In this prospective study, we presented a personalized risk assessment of the likelihood of a UOD in nulliparous term patients based on a combination of maternal and fetal sonographic measurements obtained before the onset of labor. According to our findings, a UOD can be mainly predicted by AOP, PAA, maternal age, maternal height, and EFW.
UOD is associated with a higher likelihood of adverse maternal and neonatal outcomes. Cesarean delivery performed during the second stage of labor is associated with a higher risk for complications, include postpartum hemorrhage, infection, and damage to the cervix. Operative vaginal deliveries are associated with a greater incidence of maternal anal sphincter injury, neonatal intracranial hemorrhage, subgaleal hematoma, and shoulder dystocia. Prelabor identification of patients at high risk for UOD is of great importance as it may assist in deciding the optimal mode of delivery for the specific patient.
It seems reasonable that in the complex labor process, which involves many confounding factors, using a combination of parameters to predict UOD would perform better than a single parameter would.
For many years, a physical examination has been the primary tool for assessing the maternal pelvis. However, clinical pelvimetry is in danger of becoming a lost art without appropriate training, and its application in the diagnosis of cases prone to protracted labor is limited [35–36].
Extensive research efforts have been invested in finding a non-invasive, objective, quantitative tool to predict a successful vaginal delivery. Various sono-pelvimetric parameters were reported to predict dysfunctional labor and unplanned operative delivery [12–22]. The trans-perineal sonographic measurement of the AOP, which describes the fetal head station, was proven to be a reliable parameter with high measurement reproducibility [24–30]. Among classic pelvimetric parameters, the infra-pubic angle, the primary measure of the pelvic outlet, is measured easily by ultrasound and was reported by our group and others [25–28] to be an independent risk factor for UOD.
Interestingly, according to our data, the difference in AOP was significant only when we compared the vaginal delivery (spontaneous or instrumental) and cesarean delivery groups. We did not find a difference between spontaneous vaginal delivery and any UOD (instrumental and cesarean delivery) group. These findings are consistent with findings in previous studies that a narrower AOP correlates with cesarean deliveries, while a wider AOP correlates with a spontaneous or instrumental vaginal birth [18–20].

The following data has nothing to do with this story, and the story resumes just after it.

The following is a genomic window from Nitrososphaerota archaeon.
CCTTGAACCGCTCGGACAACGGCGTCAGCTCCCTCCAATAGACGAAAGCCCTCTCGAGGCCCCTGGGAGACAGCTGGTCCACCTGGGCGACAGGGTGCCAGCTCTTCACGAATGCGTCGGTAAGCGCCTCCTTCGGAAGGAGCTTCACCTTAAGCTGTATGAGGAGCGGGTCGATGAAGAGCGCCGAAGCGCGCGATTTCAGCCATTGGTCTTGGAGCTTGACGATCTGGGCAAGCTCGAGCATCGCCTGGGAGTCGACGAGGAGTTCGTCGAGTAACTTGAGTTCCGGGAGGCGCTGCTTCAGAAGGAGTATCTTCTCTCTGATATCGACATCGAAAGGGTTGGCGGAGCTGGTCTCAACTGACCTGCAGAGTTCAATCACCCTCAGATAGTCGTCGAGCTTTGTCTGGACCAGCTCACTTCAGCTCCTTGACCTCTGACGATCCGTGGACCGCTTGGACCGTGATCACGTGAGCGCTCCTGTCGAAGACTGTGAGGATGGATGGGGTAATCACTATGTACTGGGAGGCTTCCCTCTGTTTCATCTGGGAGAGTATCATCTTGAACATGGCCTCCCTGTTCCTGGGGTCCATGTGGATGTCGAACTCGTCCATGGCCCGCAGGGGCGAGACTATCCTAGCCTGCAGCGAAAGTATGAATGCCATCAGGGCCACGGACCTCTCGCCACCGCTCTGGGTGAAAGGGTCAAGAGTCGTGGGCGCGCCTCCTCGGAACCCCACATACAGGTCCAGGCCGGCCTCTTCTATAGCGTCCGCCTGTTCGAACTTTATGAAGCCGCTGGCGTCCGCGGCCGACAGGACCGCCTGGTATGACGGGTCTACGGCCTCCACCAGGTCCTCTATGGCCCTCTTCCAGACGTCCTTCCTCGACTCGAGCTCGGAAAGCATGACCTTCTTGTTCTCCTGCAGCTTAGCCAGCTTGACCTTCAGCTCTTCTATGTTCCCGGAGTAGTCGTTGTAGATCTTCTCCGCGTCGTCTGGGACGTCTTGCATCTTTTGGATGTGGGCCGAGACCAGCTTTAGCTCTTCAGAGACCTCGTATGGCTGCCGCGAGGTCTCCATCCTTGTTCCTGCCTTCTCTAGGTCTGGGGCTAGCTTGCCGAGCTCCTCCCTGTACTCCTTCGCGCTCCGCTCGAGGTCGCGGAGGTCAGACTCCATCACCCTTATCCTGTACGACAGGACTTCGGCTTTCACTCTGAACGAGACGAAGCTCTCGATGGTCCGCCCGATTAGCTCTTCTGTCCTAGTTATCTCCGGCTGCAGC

Giuseppe et al.  explored the performance of a predictive model for detecting the need for UOD and reported that HC and pubic angle were independent risk factors for UOD, and the combination of maternal height, pubic angle, and head circumference showed the best results. Others have reported similar results regarding the effect of a large head circumference and an unplanned cesarean section [3–7].
However, in our study group, neither BPD nor head circumference negatively influenced the statistical model for predicting a UOD. According to the results reported by Mujugira et al. , maternal age modified the association between fetal head circumference and primary cesarean section. This association may reflect changes in pelvic cartilage, ligaments, collagen configuration, or other metabolic changes in the skeletal system secondary to aging. Indeed, in a study assessing the effect of PAA on the second stage of labor, our group  found an inverse relationship between PAA and maternal age.
Limitations of this study are a relatively high rate of UOD and lack of stratification of the analysis according to cervical status and Bishop score.
The study's main strengths rely on its prospective design, representing a low-risk population for obstetrical complications regarding maternal age, maternal BMI, fetal head indices, and birth weight; and in the fact that the patients and the attending obstetricians were blinded to the sonographic measurements.